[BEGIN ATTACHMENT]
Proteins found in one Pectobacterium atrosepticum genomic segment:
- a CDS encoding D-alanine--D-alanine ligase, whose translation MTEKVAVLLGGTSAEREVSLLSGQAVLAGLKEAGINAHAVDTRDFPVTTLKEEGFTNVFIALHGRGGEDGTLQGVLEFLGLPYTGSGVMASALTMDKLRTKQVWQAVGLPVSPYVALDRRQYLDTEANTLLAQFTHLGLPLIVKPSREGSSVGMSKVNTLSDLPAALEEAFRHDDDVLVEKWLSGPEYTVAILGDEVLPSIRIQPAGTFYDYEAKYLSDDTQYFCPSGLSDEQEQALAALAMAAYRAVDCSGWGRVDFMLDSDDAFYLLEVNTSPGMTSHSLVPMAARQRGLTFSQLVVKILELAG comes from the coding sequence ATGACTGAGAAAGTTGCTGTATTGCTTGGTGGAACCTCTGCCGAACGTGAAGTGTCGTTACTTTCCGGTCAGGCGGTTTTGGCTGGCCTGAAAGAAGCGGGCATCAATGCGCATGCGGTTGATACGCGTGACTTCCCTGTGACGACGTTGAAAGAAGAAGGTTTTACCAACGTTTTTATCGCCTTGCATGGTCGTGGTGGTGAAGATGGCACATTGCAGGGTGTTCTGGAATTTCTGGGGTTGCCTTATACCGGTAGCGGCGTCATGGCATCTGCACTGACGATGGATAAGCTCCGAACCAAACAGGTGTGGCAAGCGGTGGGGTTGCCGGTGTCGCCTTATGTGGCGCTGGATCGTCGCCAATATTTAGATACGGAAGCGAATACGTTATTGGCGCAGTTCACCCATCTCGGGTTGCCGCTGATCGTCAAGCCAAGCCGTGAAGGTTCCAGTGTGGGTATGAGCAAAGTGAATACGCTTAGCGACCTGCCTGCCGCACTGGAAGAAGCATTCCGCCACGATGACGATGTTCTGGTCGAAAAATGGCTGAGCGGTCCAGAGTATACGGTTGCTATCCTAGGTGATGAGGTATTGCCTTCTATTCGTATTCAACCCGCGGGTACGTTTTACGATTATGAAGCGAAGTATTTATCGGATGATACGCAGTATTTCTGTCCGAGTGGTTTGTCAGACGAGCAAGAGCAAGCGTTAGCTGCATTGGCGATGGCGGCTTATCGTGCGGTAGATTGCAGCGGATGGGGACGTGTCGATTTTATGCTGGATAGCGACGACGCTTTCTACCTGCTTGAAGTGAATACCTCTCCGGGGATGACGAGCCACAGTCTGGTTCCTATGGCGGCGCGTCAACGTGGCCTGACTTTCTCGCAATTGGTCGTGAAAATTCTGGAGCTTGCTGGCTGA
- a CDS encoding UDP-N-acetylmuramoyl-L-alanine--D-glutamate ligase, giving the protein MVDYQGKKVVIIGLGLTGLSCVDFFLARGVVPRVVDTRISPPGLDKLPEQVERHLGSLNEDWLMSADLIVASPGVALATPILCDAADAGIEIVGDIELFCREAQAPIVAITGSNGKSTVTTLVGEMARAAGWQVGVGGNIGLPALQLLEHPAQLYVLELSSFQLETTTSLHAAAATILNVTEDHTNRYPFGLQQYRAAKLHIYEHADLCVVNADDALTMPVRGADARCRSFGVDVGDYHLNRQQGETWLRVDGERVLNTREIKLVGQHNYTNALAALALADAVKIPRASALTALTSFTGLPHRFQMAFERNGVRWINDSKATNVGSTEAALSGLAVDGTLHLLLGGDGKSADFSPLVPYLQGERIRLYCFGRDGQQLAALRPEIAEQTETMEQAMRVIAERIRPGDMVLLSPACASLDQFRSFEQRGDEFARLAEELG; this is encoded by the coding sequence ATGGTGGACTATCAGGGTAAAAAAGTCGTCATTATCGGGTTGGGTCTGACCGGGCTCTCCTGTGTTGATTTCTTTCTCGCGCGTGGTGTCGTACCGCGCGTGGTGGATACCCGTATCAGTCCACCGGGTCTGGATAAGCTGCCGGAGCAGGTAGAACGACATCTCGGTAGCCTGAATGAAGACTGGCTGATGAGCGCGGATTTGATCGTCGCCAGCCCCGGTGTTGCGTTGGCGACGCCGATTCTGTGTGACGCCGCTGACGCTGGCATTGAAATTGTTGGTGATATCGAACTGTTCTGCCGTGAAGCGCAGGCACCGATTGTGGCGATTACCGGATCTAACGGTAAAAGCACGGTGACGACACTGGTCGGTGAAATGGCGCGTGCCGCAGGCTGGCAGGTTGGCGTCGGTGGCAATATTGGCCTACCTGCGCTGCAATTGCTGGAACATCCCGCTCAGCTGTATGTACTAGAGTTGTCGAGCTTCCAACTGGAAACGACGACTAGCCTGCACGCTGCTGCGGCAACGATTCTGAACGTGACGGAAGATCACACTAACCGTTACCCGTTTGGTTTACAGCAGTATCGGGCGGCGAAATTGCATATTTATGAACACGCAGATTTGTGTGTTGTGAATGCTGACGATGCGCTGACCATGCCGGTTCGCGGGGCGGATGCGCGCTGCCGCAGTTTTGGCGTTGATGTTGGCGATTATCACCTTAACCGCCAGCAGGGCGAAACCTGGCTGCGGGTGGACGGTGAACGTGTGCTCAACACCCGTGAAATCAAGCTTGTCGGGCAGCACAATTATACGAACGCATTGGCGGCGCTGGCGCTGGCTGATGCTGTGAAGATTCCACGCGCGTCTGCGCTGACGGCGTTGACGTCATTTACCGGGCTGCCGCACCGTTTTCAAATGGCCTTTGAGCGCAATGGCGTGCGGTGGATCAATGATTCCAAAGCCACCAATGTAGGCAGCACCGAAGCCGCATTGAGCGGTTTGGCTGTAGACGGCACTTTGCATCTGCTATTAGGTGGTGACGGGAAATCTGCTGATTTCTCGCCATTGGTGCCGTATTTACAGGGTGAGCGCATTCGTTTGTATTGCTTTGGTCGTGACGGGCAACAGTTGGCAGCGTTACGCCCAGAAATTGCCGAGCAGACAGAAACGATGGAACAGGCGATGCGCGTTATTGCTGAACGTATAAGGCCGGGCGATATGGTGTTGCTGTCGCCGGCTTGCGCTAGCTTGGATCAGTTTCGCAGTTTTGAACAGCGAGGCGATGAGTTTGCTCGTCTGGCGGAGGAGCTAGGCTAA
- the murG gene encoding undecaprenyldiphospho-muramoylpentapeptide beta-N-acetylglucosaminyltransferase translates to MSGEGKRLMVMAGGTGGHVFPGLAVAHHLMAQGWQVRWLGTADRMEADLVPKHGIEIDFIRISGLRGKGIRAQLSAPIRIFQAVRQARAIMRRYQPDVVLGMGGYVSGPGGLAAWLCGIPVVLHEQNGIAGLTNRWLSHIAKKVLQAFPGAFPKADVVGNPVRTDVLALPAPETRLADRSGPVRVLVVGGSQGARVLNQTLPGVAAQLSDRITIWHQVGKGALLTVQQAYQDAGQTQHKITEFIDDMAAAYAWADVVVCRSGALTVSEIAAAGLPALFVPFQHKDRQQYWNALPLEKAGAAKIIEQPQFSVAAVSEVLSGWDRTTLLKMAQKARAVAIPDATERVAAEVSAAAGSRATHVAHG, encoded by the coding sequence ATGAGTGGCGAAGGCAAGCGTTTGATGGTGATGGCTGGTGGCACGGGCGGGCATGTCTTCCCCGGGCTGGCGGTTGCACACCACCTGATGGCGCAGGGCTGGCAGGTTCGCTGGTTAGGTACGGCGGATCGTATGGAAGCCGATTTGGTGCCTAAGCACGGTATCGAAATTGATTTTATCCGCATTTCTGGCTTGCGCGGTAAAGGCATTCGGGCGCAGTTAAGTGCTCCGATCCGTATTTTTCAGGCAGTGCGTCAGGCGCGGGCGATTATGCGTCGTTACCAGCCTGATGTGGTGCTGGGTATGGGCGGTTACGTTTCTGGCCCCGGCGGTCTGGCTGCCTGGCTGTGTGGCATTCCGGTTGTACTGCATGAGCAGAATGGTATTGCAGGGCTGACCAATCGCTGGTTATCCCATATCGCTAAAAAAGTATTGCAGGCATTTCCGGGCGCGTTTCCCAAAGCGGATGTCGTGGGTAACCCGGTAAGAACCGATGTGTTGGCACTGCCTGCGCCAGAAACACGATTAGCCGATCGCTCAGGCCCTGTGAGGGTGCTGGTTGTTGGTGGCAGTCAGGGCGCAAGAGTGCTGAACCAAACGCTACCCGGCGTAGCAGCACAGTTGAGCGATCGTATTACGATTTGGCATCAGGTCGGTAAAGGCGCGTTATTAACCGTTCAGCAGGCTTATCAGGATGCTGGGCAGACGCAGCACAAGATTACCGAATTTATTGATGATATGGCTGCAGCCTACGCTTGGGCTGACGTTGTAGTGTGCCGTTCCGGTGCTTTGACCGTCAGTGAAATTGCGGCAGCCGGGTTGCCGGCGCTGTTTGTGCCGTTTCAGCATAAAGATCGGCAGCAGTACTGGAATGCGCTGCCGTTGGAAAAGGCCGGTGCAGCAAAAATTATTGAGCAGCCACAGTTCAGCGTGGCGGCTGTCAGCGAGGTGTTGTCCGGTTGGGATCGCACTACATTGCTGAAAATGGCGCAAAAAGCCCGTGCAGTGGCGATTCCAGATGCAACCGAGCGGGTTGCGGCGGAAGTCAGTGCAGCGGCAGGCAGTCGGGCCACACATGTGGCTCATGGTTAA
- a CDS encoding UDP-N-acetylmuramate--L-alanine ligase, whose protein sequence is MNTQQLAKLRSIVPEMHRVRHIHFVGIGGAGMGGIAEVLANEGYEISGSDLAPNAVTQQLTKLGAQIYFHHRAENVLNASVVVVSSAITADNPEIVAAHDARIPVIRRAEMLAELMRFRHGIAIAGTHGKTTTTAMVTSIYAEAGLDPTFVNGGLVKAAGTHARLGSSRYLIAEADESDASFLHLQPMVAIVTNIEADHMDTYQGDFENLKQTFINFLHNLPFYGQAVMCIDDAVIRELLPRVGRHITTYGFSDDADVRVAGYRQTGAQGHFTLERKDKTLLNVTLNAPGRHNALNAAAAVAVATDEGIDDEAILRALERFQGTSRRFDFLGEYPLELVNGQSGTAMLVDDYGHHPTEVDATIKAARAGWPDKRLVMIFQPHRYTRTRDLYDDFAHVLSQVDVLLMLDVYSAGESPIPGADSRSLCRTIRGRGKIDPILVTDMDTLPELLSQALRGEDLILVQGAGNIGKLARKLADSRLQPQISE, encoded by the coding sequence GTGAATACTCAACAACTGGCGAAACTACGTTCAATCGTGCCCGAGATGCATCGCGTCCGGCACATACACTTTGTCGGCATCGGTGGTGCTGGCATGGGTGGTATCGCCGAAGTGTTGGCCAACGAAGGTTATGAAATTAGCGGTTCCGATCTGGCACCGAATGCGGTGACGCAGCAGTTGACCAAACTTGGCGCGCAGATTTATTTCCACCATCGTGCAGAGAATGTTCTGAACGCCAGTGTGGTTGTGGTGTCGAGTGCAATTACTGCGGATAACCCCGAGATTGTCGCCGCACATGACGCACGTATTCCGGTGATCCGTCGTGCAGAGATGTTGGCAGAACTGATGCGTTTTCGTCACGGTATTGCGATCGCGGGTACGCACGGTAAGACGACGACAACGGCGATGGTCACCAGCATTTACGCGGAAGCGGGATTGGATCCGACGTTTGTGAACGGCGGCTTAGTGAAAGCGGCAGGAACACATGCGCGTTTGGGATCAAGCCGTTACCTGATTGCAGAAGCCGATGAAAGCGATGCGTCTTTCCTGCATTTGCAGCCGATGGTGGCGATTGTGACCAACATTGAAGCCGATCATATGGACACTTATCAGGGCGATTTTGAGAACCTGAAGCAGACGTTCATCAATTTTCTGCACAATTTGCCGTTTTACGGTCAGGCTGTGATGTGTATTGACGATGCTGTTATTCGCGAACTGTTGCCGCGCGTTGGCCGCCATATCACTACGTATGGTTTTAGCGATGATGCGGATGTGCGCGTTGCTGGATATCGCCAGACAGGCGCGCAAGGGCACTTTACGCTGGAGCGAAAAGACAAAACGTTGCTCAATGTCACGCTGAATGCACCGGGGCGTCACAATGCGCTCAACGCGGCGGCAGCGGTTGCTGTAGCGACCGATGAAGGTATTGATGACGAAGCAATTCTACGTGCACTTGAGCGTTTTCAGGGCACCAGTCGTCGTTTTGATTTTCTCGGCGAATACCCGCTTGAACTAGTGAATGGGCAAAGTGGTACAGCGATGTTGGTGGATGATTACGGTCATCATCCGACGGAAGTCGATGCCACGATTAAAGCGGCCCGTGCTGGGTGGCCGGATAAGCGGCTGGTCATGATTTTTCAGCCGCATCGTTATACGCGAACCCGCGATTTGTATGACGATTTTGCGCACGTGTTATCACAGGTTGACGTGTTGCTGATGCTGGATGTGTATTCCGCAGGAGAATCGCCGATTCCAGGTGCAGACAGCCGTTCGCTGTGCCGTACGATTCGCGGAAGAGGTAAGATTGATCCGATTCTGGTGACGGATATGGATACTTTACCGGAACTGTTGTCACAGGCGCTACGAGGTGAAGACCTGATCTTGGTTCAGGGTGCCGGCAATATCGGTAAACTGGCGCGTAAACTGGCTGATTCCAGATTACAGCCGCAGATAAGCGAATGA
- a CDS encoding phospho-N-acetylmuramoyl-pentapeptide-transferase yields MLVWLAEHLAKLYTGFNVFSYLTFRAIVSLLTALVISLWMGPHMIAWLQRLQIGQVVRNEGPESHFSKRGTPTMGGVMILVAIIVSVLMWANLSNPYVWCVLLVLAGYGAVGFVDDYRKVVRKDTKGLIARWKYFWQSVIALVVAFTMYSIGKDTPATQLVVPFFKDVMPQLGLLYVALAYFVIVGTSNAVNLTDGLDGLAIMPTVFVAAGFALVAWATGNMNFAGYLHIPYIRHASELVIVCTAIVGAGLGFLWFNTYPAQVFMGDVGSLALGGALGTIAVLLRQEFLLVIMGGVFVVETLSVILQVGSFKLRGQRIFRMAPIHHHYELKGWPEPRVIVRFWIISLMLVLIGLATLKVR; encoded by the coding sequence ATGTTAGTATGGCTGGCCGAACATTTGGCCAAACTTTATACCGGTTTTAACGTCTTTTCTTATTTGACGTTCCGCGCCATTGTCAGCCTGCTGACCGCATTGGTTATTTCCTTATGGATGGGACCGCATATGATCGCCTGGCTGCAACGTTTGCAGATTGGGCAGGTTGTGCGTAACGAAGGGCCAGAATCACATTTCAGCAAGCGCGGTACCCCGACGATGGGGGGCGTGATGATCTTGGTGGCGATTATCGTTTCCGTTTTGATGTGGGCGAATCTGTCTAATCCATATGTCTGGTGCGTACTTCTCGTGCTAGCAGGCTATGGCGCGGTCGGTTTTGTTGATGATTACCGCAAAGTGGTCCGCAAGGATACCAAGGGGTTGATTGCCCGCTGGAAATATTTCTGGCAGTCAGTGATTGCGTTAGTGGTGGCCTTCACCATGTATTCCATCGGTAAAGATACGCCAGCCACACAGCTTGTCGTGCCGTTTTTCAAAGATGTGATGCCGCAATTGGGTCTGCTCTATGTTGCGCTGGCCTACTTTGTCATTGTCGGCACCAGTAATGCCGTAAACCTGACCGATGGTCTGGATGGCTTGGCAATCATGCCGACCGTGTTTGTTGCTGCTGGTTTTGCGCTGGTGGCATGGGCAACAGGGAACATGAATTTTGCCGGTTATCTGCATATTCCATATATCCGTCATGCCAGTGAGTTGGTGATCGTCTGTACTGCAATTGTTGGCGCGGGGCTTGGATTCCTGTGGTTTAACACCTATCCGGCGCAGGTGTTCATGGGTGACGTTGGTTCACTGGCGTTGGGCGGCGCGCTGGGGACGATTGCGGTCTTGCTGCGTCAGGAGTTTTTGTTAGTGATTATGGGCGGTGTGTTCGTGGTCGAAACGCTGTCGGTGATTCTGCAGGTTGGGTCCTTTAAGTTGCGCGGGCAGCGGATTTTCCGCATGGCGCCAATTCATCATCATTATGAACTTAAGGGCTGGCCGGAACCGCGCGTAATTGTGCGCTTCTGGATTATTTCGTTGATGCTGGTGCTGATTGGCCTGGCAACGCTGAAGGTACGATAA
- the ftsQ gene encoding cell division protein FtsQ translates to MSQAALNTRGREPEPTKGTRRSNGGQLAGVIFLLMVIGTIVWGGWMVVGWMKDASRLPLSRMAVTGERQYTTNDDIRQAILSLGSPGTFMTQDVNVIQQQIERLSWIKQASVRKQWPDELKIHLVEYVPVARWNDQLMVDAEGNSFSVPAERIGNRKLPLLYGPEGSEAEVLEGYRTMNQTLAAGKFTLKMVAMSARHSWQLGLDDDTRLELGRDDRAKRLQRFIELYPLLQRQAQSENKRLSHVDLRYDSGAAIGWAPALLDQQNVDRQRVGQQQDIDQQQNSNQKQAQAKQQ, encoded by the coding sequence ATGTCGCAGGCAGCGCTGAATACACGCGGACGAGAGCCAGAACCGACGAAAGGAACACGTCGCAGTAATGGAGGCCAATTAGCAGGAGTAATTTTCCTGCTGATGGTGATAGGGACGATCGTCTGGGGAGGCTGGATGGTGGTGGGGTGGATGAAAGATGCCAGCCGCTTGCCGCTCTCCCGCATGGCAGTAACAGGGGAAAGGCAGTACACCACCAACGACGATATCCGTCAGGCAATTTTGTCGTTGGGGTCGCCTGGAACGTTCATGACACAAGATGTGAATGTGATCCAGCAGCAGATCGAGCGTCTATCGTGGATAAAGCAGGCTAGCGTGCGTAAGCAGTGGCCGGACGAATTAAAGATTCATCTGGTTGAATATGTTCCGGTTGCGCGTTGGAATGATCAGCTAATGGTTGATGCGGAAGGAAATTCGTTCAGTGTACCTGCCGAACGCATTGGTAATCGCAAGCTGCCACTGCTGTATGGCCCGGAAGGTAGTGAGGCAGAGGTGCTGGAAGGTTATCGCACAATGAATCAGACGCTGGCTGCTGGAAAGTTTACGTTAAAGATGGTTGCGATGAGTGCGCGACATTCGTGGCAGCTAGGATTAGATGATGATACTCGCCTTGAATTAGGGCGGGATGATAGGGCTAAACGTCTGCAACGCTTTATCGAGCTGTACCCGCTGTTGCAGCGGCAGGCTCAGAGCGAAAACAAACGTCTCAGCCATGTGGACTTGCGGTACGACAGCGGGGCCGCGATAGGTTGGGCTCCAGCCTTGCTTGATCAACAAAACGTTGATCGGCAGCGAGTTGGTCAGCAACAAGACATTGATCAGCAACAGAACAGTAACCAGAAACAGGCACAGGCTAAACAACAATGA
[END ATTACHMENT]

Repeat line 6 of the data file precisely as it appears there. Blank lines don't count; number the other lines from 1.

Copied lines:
- a CDS encoding phospho-N-acetylmuramoyl-pentapeptide-transferase yields MLVWLAEHLAKLYTGFNVFSYLTFRAIVSLLTALVISLWMGPHMIAWLQRLQIGQVVRNEGPESHFSKRGTPTMGGVMILVAIIVSVLMWANLSNPYVWCVLLVLAGYGAVGFVDDYRKVVRKDTKGLIARWKYFWQSVIALVVAFTMYSIGKDTPATQLVVPFFKDVMPQLGLLYVALAYFVIVGTSNAVNLTDGLDGLAIMPTVFVAAGFALVAWATGNMNFAGYLHIPYIRHASELVIVCTAIVGAGLGFLWFNTYPAQVFMGDVGSLALGGALGTIAVLLRQEFLLVIMGGVFVVETLSVILQVGSFKLRGQRIFRMAPIHHHYELKGWPEPRVIVRFWIISLMLVLIGLATLKVR; encoded by the coding sequence ATGTTAGTATGGCTGGCCGAACATTTGGCCAAACTTTATACCGGTTTTAACGTCTTTTCTTATTTGACGTTCCGCGCCATTGTCAGCCTGCTGACCGCATTGGTTATTTCCTTATGGATGGGACCGCATATGATCGCCTGGCTGCAACGTTTGCAGATTGGGCAGGTTGTGCGTAACGAAGGGCCAGAATCACATTTCAGCAAGCGCGGTACCCCGACGATGGGGGGCGTGATGATCTTGGTGGCGATTATCGTTTCCGTTTTGATGTGGGCGAATCTGTCTAATCCATATGTCTGGTGCGTACTTCTCGTGCTAGCAGGCTATGGCGCGGTCGGTTTTGTTGATGATTACCGCAAAGTGGTCCGCAAGGATACCAAGGGGTTGATTGCCCGCTGGAAATATTTCTGGCAGTCAGTGATTGCGTTAGTGGTGGCCTTCACCATGTATTCCATCGGTAAAGATACGCCAGCCACACAGCTTGTCGTGCCGTTTTTCAAAGATGTGATGCCGCAATTGGGTCTGCTCTATGTTGCGCTGGCCTACTTTGTCATTGTCGGCACCAGTAATGCCGTAAACCTGACCGATGGTCTGGATGGCTTGGCAATCATGCCGACCGTGTTTGTTGCTGCTGGTTTTGCGCTGGTGGCATGGGCAACAGGGAACATGAATTTTGCCGGTTATCTGCATATTCCATATATCCGTCATGCCAGTGAGTTGGTGATCGTCTGTACTGCAATTGTTGGCGCGGGGCTTGGATTCCTGTGGTTTAACACCTATCCGGCGCAGGTGTTCATGGGTGACGTTGGTTCACTGGCGTTGGGCGGCGCGCTGGGGACGATTGCGGTCTTGCTGCGTCAGGAGTTTTTGTTAGTGATTATGGGCGGTGTGTTCGTGGTCGAAACGCTGTCGGTGATTCTGCAGGTTGGGTCCTTTAAGTTGCGCGGGCAGCGGATTTTCCGCATGGCGCCAATTCATCATCATTATGAACTTAAGGGCTGGCCGGAACCGCGCGTAATTGTGCGCTTCTGGATTATTTCGTTGATGCTGGTGCTGATTGGCCTGGCAACGCTGAAGGTACGATAA